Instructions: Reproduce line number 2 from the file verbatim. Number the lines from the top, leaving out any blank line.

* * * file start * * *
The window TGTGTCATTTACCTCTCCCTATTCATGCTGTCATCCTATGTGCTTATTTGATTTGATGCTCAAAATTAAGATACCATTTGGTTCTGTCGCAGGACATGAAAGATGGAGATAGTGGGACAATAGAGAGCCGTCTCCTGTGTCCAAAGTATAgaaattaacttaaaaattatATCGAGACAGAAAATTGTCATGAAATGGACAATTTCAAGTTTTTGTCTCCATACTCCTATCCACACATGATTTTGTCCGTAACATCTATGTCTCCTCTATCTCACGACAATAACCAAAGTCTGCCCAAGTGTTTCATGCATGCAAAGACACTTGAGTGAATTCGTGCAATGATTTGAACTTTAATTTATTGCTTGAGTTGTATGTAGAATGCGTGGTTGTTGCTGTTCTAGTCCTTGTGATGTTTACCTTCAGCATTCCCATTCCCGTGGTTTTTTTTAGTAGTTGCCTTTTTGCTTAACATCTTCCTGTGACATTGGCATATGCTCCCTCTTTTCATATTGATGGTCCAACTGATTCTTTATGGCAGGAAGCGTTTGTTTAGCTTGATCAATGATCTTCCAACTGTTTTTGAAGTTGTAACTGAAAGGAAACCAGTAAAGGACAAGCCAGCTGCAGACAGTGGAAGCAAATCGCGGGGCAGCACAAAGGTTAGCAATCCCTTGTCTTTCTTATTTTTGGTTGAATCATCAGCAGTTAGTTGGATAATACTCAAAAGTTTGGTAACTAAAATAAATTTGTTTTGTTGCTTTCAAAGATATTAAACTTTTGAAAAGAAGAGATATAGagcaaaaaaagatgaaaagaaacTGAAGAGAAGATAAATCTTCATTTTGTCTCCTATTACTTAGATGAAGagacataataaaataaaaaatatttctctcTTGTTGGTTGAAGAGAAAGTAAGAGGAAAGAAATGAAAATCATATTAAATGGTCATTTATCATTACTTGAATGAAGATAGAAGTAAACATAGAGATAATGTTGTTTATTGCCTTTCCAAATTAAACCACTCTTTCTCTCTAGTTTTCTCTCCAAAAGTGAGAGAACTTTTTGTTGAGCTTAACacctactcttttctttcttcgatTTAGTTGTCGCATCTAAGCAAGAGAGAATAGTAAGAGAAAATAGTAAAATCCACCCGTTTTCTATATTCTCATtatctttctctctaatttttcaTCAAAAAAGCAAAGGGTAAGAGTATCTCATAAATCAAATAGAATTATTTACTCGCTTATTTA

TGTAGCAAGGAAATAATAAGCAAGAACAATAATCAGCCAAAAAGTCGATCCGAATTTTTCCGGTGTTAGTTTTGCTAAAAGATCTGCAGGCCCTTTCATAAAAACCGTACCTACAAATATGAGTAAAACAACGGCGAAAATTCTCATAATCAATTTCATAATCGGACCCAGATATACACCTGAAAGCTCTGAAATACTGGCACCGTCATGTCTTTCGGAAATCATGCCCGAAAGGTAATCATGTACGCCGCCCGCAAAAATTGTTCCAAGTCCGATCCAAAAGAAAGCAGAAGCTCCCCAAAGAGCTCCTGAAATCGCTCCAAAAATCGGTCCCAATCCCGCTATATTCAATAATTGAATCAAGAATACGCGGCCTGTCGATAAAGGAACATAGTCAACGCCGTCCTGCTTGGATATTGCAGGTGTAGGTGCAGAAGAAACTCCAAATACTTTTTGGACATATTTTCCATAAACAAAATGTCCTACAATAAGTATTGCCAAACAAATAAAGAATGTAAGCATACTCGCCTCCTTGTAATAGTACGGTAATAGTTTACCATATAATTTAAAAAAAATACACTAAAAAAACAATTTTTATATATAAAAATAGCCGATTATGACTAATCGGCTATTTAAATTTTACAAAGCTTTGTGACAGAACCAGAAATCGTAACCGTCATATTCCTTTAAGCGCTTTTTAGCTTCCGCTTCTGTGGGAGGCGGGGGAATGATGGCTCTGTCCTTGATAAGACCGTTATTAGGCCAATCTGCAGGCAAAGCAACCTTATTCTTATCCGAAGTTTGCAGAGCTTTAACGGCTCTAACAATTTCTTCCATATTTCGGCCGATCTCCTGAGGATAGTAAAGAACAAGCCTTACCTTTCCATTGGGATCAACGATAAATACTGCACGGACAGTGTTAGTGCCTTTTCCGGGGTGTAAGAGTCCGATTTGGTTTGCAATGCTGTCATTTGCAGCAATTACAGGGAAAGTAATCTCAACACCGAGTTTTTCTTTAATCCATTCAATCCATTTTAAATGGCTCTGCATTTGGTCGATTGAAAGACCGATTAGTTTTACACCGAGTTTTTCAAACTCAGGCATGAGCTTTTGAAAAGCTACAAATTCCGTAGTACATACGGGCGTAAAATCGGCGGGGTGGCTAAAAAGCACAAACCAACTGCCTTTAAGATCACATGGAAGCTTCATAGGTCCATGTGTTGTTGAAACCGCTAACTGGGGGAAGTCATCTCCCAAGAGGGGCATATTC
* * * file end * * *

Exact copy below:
TGTAGCAAGGAAATAATAAGCAAGAACAATAATCAGCCAAAAAGTCGATCCGAATTTTTCCGGTGTTAGTTTTGCTAAAAGATCTGCAGGCCCTTTCATAAAAACCGTACCTACAAATATGAGTAAAACAACGGCGAAAATTCTCATAATCAATTTCATAATCGGACCCAGATATACACCTGAAAGCTCTGAAATACTGGCACCGTCATGTCTTTCGGAAATCATGCCCGAAAGGTAATCATGTACGCCGCCCGCAAAAATTGTTCCAAGTCCGATCCAAAAGAAAGCAGAAGCTCCCCAAAGAGCTCCTGAAATCGCTCCAAAAATCGGTCCCAATCCCGCTATATTCAATAATTGAATCAAGAATACGCGGCCTGTCGATAAAGGAACATAGTCAACGCCGTCCTGCTTGGATATTGCAGGTGTAGGTGCAGAAGAAACTCCAAATACTTTTTGGACATATTTTCCATAAACAAAATGTCCTACAATAAGTATTGCCAAACAAATAAAGAATGTAAGCATACTCGCCTCCTTGTAATAGTACGGTAATAGTTTACCATATAATTTAAAAAAAATACACTAAAAAAACAATTTTTATATATAAAAATAGCCGATTATGACTAATCGGCTATTTAAATTTTACAAAGCTTTGTGACAGAACCAGAAATCGTAACCGTCATATTCCTTTAAGCGCTTTTTAGCTTCCGCTTCTGTGGGAGGCGGGGGAATGATGGCTCTGTCCTTGATAAGACCGTTATTAGGCCAATCTGCAGGCAAAGCAACCTTATTCTTATCCGAAGTTTGCAGAGCTTTAACGGCTCTAACAATTTCTTCCATATTTCGGCCGATCTCCTGAGGATAGTAAAGAACAAGCCTTACCTTTCCATTGGGATCAACGATAAATACTGCACGGACAGTGTTAGTGCCTTTTCCGGGGTGTAAGAGTCCGATTTGGTTTGCAATGCTGTCATTTGCAGCAATTACAGGGAAAGTAATCTCAACACCGAGTTTTTCTTTAATCCATTCAATCCATTTTAAATGGCTCTGCATTTGGTCGATTGAAAGACCGATTAGTTTTACACCGAGTTTTTCAAACTCAGGCATGAGCTTTTGAAAAGCTACAAATTCCGTAGTACATACGGGCGTAAAATCGGCGGGGTGGCTAAAAAGCACAAACCAACTGCCTTTAAGATCACATGGAAGCTTCATAGGTCCATGTGTTGTTGAAACCGCTAACTGGGGGAAGTCATCTCCCAAGAGGGGCATATTC